US government moves $2 billion in Bitcoin to Coinbase

A cryptocurrency wallet belonging to the U.S. Department of Justice (DOJ) and contains $2 billion in confiscated bitcoin has reportedly attempted a transaction towards Coinbase Prime. The initial transfer involved a minor sum of 0.001 BTC, believed to be a test transaction.

Following the initial transaction, an additional transfer of 1,999.999 BTC, valued at around $131.27 million, was directed into the Coinbase Prime hot wallet as of 16:59 UTC.

The wallet holds over 30,174 bitcoins and initiated the test transaction with an address recognized on Arkham as belonging to Coinbase Prime, receiving one block confirmation thus far. Such test transactions are common practice, often preceding larger transfers, as exchanges generally require multiple confirmations for transaction validation.

The bulk of the funds were rerouted to a change address, indicating the possibility of the assets remaining within control of the original entity.

The massive bitcoin cache is believed to be linked to assets seized by the DOJ from the now-defunct dark web marketplace Silk Road. A U.S. appeals court upheld last year a decision mandating the forfeiture of 69,370 bitcoins, among other cryptocurrencies, related to Silk Road.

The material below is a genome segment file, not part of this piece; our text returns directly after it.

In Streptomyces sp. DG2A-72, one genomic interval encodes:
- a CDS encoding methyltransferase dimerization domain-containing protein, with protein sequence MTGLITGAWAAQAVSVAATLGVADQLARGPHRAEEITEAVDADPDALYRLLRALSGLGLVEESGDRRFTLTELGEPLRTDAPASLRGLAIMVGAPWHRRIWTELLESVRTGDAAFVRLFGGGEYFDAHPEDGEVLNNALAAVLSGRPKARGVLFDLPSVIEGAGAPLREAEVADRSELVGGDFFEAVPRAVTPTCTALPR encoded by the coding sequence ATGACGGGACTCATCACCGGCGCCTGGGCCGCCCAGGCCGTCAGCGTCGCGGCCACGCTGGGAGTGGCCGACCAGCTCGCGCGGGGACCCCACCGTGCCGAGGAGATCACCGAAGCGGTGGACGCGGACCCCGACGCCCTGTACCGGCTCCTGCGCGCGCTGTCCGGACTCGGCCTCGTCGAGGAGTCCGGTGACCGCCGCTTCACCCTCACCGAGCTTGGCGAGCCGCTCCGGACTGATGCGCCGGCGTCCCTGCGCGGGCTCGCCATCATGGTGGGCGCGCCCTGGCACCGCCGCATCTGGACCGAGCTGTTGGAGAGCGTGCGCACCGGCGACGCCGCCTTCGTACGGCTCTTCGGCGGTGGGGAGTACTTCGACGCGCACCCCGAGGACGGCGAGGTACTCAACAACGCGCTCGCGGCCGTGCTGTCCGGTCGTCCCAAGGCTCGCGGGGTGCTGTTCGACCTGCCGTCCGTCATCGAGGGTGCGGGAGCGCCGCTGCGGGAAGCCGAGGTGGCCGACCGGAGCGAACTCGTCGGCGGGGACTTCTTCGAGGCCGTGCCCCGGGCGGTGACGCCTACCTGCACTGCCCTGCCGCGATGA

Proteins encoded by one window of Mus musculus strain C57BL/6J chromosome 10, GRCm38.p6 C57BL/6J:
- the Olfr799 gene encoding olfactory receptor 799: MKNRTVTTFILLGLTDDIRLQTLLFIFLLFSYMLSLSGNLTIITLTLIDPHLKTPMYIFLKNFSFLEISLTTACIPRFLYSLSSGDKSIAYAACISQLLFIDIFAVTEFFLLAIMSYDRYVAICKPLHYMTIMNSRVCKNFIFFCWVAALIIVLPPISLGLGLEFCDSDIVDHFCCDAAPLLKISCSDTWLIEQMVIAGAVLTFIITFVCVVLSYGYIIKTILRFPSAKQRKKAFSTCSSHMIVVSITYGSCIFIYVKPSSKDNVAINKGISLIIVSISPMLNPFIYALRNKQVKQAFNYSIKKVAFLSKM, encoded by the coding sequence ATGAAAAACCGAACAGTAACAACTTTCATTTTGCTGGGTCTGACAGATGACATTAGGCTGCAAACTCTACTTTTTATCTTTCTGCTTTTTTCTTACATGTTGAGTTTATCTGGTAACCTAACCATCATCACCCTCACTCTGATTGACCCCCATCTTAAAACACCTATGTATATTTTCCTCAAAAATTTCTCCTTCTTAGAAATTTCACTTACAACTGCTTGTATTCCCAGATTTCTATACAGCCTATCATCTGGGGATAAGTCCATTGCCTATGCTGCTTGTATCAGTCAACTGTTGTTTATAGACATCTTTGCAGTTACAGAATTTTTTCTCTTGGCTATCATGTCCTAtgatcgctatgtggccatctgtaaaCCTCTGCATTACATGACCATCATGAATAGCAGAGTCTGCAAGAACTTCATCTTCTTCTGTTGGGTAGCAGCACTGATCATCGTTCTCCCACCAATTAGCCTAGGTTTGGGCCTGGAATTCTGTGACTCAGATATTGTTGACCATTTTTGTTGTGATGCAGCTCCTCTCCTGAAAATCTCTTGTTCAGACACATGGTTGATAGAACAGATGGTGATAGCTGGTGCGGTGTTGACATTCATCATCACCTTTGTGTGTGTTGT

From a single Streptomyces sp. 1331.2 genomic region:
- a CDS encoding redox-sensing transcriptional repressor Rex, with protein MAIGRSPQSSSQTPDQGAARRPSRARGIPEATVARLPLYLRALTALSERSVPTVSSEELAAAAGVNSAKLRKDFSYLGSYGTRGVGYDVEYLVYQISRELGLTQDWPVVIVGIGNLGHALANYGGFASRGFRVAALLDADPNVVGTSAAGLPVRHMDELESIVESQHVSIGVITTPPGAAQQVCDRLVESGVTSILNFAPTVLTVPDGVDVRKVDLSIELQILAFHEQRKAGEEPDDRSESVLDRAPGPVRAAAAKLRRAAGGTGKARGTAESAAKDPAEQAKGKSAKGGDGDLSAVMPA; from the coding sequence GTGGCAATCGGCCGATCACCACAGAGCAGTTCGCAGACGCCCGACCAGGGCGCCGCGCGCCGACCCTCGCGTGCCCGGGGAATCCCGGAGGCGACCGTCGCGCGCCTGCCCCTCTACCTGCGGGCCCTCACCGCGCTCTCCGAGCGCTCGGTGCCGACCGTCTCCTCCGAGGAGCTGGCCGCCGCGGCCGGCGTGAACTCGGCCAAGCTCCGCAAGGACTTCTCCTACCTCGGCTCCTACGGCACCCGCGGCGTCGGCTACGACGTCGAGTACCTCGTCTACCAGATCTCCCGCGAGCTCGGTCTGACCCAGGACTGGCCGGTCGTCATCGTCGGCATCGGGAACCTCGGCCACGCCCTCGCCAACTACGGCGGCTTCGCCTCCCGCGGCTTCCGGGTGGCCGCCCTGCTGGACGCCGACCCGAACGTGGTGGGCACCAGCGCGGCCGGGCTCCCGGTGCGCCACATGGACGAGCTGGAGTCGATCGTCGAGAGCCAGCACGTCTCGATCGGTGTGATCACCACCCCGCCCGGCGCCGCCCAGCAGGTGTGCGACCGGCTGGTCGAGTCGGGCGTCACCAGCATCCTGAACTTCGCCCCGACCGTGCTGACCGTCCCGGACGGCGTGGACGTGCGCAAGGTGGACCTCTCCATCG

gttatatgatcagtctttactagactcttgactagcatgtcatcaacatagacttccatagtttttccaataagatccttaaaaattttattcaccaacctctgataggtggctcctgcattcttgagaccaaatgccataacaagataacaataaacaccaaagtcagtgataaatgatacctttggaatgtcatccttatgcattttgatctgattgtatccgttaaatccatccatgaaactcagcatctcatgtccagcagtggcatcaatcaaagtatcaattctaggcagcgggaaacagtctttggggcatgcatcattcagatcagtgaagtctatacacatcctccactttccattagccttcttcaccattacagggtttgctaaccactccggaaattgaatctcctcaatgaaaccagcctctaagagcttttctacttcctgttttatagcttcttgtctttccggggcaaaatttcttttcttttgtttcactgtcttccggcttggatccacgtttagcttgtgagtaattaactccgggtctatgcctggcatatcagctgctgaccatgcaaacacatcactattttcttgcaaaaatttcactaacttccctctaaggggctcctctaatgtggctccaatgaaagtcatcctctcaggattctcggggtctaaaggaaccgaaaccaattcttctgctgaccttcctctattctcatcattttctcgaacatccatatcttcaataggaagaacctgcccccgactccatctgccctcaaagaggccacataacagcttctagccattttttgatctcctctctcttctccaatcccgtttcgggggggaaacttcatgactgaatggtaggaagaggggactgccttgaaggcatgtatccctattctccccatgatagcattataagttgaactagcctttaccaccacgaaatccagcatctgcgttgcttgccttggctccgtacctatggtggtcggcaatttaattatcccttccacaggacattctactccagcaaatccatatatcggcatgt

In 2020, the DOJ initiated efforts to forfeit cryptocurrencies valued at over $1 billion at that time, connected to the Silk Road marketplace. The recent transactions stem from a wallet associated with James Zhong, who in 2022 was convicted for acquiring over 50,000 BTC from Silk Road through illicit means. U.S. authorities, upon raiding Zhong’s residence in 2021, uncovered hardware wallets laden with bitcoin, including one ingeniously concealed within a popcorn tin.

This move comes after the U.S. government’s sale of 9,861 BTC seized from Zhong for over $215 million in March 2023, reducing the holdings to around 40,000 BTC. Today’s transaction coincides with a drop in bitcoin’s price which lost more than 7 percent as of writing.

The Silk Road marketplace had been operational over a decade ago, and facilitated the anonymous trade of illegal goods, including narcotics, weapons, and stolen financial data. Ross Ulbricht, the platform’s founder, was arrested in 2013 and is currently serving dual life sentences without the option for parole.